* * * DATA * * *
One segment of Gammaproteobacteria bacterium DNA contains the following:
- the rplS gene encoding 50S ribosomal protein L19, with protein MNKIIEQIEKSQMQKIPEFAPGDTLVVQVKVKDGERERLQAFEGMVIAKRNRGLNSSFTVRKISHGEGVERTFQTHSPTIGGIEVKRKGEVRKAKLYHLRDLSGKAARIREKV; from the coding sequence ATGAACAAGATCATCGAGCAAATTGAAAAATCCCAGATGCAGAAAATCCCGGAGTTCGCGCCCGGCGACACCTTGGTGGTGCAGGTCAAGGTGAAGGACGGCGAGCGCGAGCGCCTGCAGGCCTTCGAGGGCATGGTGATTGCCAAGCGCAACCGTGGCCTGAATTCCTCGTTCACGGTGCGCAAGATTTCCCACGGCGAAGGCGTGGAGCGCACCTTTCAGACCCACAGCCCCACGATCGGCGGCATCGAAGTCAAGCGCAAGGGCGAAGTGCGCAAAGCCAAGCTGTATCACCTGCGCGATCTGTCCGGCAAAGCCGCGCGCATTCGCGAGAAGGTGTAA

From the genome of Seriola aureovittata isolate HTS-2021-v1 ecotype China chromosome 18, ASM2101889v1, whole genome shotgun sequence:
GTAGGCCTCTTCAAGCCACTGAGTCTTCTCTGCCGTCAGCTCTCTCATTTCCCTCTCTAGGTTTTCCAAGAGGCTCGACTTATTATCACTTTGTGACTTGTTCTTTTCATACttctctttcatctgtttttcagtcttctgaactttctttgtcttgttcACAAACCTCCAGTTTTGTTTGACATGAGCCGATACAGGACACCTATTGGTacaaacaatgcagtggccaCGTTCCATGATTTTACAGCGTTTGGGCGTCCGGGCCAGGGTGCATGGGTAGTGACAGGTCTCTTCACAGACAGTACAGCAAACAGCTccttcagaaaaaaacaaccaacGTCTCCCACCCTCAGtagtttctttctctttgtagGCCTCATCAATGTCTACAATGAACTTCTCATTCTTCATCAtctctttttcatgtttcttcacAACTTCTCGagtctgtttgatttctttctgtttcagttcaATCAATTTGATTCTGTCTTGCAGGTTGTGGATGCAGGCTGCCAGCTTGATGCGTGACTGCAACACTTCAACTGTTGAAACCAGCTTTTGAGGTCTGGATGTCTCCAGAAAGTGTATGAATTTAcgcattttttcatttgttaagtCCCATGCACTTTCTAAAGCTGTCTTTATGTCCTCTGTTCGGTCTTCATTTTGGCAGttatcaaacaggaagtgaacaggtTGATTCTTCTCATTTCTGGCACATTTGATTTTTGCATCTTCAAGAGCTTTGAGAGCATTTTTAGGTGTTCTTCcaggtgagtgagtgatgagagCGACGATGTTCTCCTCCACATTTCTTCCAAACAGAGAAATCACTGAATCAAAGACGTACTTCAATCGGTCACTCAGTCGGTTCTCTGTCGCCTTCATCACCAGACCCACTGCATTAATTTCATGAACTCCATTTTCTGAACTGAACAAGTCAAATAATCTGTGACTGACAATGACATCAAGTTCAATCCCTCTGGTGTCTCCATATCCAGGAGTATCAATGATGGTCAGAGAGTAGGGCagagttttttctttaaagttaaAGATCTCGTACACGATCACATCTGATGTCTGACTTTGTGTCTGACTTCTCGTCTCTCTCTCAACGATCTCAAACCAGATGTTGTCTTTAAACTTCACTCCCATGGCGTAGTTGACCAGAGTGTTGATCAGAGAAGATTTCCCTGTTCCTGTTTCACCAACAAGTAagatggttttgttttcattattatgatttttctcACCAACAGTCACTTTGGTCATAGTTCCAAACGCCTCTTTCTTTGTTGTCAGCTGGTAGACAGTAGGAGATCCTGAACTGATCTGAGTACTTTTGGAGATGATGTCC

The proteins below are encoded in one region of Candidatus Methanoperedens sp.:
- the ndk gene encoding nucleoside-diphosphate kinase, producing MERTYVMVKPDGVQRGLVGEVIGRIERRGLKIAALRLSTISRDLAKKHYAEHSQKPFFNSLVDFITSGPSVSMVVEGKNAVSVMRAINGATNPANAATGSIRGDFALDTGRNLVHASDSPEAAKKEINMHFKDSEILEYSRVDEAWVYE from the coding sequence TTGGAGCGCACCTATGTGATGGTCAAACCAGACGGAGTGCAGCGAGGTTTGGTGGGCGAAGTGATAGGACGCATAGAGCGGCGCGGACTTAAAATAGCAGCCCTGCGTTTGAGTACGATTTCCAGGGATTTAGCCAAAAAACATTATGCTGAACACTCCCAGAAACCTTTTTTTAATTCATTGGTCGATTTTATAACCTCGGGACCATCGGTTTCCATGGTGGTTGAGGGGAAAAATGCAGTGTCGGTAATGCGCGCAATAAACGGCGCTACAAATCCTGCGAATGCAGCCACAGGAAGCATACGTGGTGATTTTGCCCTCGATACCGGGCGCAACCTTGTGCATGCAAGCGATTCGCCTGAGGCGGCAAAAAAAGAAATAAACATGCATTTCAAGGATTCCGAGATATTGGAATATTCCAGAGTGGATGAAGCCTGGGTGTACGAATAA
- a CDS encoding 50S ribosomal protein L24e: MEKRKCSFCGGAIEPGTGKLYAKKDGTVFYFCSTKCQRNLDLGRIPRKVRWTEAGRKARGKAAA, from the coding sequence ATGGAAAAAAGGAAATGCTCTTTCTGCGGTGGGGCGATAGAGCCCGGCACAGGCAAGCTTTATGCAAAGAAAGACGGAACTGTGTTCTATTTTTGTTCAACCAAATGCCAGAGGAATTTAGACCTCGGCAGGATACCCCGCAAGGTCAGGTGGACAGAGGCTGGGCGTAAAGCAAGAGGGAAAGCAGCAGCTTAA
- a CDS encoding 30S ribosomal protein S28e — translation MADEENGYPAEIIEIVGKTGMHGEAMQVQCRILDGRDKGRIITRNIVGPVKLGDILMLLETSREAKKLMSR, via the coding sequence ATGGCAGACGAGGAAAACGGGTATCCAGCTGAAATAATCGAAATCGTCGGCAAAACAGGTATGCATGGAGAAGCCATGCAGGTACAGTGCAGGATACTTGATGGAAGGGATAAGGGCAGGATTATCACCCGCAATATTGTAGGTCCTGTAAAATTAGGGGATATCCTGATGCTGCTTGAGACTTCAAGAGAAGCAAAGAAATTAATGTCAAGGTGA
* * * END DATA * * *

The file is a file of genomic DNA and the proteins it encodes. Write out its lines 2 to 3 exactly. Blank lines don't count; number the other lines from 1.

- the rplS gene encoding 50S ribosomal protein L19, with protein MNKIIEQIEKSQMQKIPEFAPGDTLVVQVKVKDGERERLQAFEGMVIAKRNRGLNSSFTVRKISHGEGVERTFQTHSPTIGGIEVKRKGEVRKAKLYHLRDLSGKAARIREKV; from the coding sequence ATGAACAAGATCATCGAGCAAATTGAAAAATCCCAGATGCAGAAAATCCCGGAGTTCGCGCCCGGCGACACCTTGGTGGTGCAGGTCAAGGTGAAGGACGGCGAGCGCGAGCGCCTGCAGGCCTTCGAGGGCATGGTGATTGCCAAGCGCAACCGTGGCCTGAATTCCTCGTTCACGGTGCGCAAGATTTCCCACGGCGAAGGCGTGGAGCGCACCTTTCAGACCCACAGCCCCACGATCGGCGGCATCGAAGTCAAGCGCAAGGGCGAAGTGCGCAAAGCCAAGCTGTATCACCTGCGCGATCTGTCCGGCAAAGCCGCGCGCATTCGCGAGAAGGTGTAA

From the genome of Seriola aureovittata isolate HTS-2021-v1 ecotype China chromosome 18, ASM2101889v1, whole genome shotgun sequence: